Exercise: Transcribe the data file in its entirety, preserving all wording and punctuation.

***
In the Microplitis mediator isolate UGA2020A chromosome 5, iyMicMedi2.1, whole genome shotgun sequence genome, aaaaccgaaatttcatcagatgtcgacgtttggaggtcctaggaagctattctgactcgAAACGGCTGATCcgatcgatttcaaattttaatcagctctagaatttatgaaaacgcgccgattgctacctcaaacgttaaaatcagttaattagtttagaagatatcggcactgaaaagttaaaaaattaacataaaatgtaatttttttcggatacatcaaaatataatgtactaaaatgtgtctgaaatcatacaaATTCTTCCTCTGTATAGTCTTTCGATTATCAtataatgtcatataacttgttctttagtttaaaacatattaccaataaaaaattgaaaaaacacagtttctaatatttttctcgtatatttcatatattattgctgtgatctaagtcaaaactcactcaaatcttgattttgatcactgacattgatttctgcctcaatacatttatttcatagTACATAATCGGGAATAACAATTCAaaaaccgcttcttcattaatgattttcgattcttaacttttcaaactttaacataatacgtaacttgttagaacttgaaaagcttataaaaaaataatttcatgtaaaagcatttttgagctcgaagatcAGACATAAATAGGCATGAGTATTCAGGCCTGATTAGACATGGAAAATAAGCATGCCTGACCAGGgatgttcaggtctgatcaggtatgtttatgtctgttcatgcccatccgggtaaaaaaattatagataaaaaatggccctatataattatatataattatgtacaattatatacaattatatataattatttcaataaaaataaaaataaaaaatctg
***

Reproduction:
In the Microplitis mediator isolate UGA2020A chromosome 5, iyMicMedi2.1, whole genome shotgun sequence genome, aaaaccgaaatttcatcagatgtcgacgtttggaggtcctaggaagctattctgactcgAAACGGCTGATCcgatcgatttcaaattttaatcagctctagaatttatgaaaacgcgccgattgctacctcaaacgttaaaatcagttaattagtttagaagatatcggcactgaaaagttaaaaaattaacataaaatgtaatttttttcggatacatcaaaatataatgtactaaaatgtgtctgaaatcatacaaATTCTTCCTCTGTATAGTCTTTCGATTATCAtataatgtcatataacttgttctttagtttaaaacatattaccaataaaaaattgaaaaaacacagtttctaatatttttctcgtatatttcatatattattgctgtgatctaagtcaaaactcactcaaatcttgattttgatcactgacattgatttctgcctcaatacatttatttcatagTACATAATCGGGAATAACAATTCAaaaaccgcttcttcattaatgattttcgattcttaacttttcaaactttaacataatacgtaacttgttagaacttgaaaagcttataaaaaaataatttcatgtaaaagcatttttgagctcgaagatcAGACATAAATAGGCATGAGTATTCAGGCCTGATTAGACATGGAAAATAAGCATGCCTGACCAGGgatgttcaggtctgatcaggtatgtttatgtctgttcatgcccatccgggtaaaaaaattatagataaaaaatggccctatataattatatataattatgtacaattatatacaattatatataattatttcaataaaaataaaaataaaaaatctg